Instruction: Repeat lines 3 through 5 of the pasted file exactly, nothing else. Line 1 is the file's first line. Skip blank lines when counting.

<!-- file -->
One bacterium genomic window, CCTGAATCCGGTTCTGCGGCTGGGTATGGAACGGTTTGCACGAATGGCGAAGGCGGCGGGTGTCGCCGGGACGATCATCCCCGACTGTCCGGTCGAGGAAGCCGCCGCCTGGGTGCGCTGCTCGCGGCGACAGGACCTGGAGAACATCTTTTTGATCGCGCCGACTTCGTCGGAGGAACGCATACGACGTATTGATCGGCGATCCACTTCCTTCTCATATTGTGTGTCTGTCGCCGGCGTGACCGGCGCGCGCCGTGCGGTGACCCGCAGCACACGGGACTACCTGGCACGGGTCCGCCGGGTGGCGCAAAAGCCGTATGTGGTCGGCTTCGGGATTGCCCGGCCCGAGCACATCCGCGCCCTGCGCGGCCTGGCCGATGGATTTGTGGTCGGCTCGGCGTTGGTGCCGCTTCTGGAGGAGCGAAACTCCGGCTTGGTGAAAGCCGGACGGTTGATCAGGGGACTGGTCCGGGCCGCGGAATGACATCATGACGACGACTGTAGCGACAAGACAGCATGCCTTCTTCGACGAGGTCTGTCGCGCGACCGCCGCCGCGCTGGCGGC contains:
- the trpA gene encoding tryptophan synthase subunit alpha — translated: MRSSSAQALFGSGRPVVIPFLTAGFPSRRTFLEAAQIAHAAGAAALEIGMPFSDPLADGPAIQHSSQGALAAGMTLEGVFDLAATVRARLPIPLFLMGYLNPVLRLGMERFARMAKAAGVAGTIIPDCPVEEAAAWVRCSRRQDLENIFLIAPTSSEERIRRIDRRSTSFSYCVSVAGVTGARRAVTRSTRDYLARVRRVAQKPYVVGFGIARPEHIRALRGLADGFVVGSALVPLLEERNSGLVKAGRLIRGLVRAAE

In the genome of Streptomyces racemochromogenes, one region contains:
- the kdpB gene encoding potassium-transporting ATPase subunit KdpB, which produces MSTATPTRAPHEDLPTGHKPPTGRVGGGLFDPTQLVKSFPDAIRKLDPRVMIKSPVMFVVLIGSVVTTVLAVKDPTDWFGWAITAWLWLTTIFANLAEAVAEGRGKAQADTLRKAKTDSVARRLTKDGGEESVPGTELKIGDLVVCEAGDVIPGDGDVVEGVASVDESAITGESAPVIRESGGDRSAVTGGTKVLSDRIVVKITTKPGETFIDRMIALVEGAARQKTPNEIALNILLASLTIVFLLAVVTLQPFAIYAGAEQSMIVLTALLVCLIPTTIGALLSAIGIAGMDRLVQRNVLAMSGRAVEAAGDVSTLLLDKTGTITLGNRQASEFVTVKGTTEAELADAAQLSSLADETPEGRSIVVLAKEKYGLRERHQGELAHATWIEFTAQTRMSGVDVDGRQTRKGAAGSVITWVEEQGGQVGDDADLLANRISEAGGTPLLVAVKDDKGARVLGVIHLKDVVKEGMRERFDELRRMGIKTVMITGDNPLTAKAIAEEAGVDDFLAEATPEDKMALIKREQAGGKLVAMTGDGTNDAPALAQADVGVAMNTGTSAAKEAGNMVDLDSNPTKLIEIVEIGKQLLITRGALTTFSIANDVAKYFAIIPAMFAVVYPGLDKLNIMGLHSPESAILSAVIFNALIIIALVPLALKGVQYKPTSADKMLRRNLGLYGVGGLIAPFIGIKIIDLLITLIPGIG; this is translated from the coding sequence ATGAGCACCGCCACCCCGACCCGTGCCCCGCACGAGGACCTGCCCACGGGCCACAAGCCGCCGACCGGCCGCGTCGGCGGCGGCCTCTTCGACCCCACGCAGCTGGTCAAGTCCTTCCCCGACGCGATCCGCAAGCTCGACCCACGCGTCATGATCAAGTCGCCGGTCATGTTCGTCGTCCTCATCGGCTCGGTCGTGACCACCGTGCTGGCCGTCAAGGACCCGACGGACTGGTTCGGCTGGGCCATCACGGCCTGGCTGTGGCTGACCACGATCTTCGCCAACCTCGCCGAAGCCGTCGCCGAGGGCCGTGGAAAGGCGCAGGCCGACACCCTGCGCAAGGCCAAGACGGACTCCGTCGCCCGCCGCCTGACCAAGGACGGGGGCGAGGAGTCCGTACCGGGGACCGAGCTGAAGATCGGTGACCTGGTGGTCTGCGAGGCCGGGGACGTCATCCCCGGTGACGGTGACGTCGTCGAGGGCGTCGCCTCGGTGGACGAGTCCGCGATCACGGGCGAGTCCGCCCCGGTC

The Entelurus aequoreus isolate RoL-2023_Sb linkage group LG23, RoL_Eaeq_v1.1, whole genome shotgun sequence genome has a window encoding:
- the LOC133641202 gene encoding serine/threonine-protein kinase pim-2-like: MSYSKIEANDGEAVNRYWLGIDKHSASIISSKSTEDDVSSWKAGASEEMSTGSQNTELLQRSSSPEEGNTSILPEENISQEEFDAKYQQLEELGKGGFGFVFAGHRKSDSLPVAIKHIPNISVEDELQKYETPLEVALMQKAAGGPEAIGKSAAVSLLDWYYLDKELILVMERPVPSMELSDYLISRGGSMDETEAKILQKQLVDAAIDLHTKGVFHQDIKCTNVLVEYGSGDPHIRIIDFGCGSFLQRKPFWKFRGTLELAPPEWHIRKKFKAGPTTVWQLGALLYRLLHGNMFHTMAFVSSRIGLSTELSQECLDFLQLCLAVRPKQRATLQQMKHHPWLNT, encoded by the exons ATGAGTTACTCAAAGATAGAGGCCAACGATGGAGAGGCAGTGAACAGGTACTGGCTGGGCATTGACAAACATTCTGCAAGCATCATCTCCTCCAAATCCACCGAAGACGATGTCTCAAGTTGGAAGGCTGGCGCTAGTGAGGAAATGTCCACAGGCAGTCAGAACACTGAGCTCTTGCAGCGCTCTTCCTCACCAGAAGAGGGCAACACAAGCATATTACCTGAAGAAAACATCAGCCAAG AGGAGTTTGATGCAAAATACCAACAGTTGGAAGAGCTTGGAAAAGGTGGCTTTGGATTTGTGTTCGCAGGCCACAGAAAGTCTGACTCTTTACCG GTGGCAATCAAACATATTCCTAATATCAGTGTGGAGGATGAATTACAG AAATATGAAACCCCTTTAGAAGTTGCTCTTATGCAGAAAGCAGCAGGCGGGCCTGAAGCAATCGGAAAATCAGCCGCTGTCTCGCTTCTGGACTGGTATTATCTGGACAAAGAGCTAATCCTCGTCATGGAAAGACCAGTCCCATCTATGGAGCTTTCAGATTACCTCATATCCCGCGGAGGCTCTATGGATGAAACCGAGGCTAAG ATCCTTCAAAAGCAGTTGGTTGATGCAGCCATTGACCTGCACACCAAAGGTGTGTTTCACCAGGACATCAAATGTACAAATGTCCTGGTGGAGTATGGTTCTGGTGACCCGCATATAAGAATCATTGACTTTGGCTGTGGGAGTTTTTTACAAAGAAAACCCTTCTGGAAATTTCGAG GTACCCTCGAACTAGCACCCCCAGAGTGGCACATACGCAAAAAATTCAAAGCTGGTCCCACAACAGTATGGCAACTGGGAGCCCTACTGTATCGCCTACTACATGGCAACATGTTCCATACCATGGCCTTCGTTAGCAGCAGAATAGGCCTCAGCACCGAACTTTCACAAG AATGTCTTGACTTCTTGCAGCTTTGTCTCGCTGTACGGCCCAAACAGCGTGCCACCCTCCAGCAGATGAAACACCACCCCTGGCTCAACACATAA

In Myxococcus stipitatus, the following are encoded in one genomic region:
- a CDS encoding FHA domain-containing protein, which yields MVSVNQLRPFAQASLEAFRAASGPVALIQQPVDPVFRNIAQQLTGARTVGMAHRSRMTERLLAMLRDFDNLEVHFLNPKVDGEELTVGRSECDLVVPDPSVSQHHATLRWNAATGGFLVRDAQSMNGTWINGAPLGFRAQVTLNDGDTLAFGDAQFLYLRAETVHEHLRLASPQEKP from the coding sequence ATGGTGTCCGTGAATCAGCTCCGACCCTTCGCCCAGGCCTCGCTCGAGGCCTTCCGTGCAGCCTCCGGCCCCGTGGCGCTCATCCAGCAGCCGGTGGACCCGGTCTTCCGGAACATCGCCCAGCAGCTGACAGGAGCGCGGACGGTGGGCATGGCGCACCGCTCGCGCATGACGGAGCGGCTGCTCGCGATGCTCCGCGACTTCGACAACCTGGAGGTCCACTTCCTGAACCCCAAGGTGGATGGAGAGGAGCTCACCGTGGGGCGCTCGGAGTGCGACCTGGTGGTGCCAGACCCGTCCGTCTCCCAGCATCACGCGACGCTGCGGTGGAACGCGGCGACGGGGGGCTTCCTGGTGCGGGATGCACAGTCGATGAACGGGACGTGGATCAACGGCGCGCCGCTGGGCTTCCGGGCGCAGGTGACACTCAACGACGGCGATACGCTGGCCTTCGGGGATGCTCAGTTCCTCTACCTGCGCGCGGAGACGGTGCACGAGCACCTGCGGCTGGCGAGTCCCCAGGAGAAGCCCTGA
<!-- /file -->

In the genome of Streptomyces racemochromogenes, one region contains:
- the kdpB gene encoding potassium-transporting ATPase subunit KdpB, which produces MSTATPTRAPHEDLPTGHKPPTGRVGGGLFDPTQLVKSFPDAIRKLDPRVMIKSPVMFVVLIGSVVTTVLAVKDPTDWFGWAITAWLWLTTIFANLAEAVAEGRGKAQADTLRKAKTDSVARRLTKDGGEESVPGTELKIGDLVVCEAGDVIPGDGDVVEGVASVDESAITGESAPVIRESGGDRSAVTGGTKVLSDRIVVKITTKPGETFIDRMIALVEGAARQKTPNEIALNILLASLTIVFLLAVVTLQPFAIYAGAEQSMIVLTALLVCLIPTTIGALLSAIGIAGMDRLVQRNVLAMSGRAVEAAGDVSTLLLDKTGTITLGNRQASEFVTVKGTTEAELADAAQLSSLADETPEGRSIVVLAKEKYGLRERHQGELAHATWIEFTAQTRMSGVDVDGRQTRKGAAGSVITWVEEQGGQVGDDADLLANRISEAGGTPLLVAVKDDKGARVLGVIHLKDVVKEGMRERFDELRRMGIKTVMITGDNPLTAKAIAEEAGVDDFLAEATPEDKMALIKREQAGGKLVAMTGDGTNDAPALAQADVGVAMNTGTSAAKEAGNMVDLDSNPTKLIEIVEIGKQLLITRGALTTFSIANDVAKYFAIIPAMFAVVYPGLDKLNIMGLHSPESAILSAVIFNALIIIALVPLALKGVQYKPTSADKMLRRNLGLYGVGGLIAPFIGIKIIDLLITLIPGIG; this is translated from the coding sequence ATGAGCACCGCCACCCCGACCCGTGCCCCGCACGAGGACCTGCCCACGGGCCACAAGCCGCCGACCGGCCGCGTCGGCGGCGGCCTCTTCGACCCCACGCAGCTGGTCAAGTCCTTCCCCGACGCGATCCGCAAGCTCGACCCACGCGTCATGATCAAGTCGCCGGTCATGTTCGTCGTCCTCATCGGCTCGGTCGTGACCACCGTGCTGGCCGTCAAGGACCCGACGGACTGGTTCGGCTGGGCCATCACGGCCTGGCTGTGGCTGACCACGATCTTCGCCAACCTCGCCGAAGCCGTCGCCGAGGGCCGTGGAAAGGCGCAGGCCGACACCCTGCGCAAGGCCAAGACGGACTCCGTCGCCCGCCGCCTGACCAAGGACGGGGGCGAGGAGTCCGTACCGGGGACCGAGCTGAAGATCGGTGACCTGGTGGTCTGCGAGGCCGGGGACGTCATCCCCGGTGACGGTGACGTCGTCGAGGGCGTCGCCTCGGTGGACGAGTCCGCGATCACGGGCGAGTCCGCCCCGGTC

The Entelurus aequoreus isolate RoL-2023_Sb linkage group LG23, RoL_Eaeq_v1.1, whole genome shotgun sequence genome has a window encoding: